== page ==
Providing the quality service expected by the billion passengers using the London Underground every year, relies on a skilled and motivated workforce working effectively and efficiently.
As part of ISS’ cleaning contract with Tubelines, the company responsible for the Jubilee, Picadilly and Northern lines, the London Living Wage was brought in two years ago and has been critical to meeting this challenge on one of the capital’s most iconic public services.
From improved morale and retention rates to creating a better quality of life in and out of the workplace for front-line operatives, the positive impact has more than justified the investment at a time when costs were being tightly controlled.
Operations manager Sean Farrell recalls how the £4.50 hourly pay rate at the start of the contract nine years ago inevitably led to dissatisfied staff and high turnover. The current rate of £8.55 represents a significant hike and is helping to attract a higher calibre employee as well as changing some of the perceptions around the role.
“To hear from our people first-hand how their lives have improved since being paid the living wage is very heartening. This all proves that treating people in a responsible, ethical manner makes sense of every level.”
Managing Director of ISS FS Transport Brian Raven
“It used to be that you would only have people from the direct vicinity applying to work here, but we are now getting people from further afield that are more experienced and better trained because the money is so much better,” said Sean. “When I first started, we used to have 10% of the workforce leaving each year and now it’s only1.4% which has made a massive difference.”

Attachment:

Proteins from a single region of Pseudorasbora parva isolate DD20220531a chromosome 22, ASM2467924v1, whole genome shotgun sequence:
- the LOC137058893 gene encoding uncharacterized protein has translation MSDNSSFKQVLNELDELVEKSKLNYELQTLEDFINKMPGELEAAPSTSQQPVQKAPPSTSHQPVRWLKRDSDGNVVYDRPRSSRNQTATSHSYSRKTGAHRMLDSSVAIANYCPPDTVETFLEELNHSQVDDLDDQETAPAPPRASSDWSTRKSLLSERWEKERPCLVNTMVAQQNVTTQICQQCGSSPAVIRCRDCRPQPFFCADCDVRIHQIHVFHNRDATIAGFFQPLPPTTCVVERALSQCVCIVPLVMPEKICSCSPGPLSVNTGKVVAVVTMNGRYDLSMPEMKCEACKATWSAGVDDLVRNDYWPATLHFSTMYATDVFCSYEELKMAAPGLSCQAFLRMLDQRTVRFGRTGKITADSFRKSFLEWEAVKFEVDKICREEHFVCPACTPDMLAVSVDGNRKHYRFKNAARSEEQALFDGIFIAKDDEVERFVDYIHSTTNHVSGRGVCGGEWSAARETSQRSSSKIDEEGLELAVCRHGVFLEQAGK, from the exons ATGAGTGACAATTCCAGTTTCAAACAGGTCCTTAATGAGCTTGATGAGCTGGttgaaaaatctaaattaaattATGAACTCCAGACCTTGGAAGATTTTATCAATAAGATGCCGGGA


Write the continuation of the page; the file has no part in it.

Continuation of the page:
The improved productivity and morale help ISS to consistently perform against its KPIs and exceed targets exceed, while issues around sickness and absenteeism have dramatically declined. And for the frontline workforce, the repercussions go far beyond the daily parameters of the contract.
“I wasn’t able to rent a two bedroom flat on the money I was being paid beforehand,” said cleaning operative Costa Gbadepo. “But now my wages mean I can concentrate on my work as I’m no longer on the lookout for another job to add to the one I’m doing. There is much more team spirit now as people value the job more.”
These are sentiments echoed by John Wilsonlo who no longer has to make some of the personal sacrifices that were necessary when he took home the minimum wage - from food purchases to the amount he was able to travel.
“It’s really improved every aspect of my life, I’m now living so much better than before and feeling so much better in myself,” he said.
This case study has been produced by The Living Wage Foundation.
Find out more about becoming a Living Wage Accredited Employer.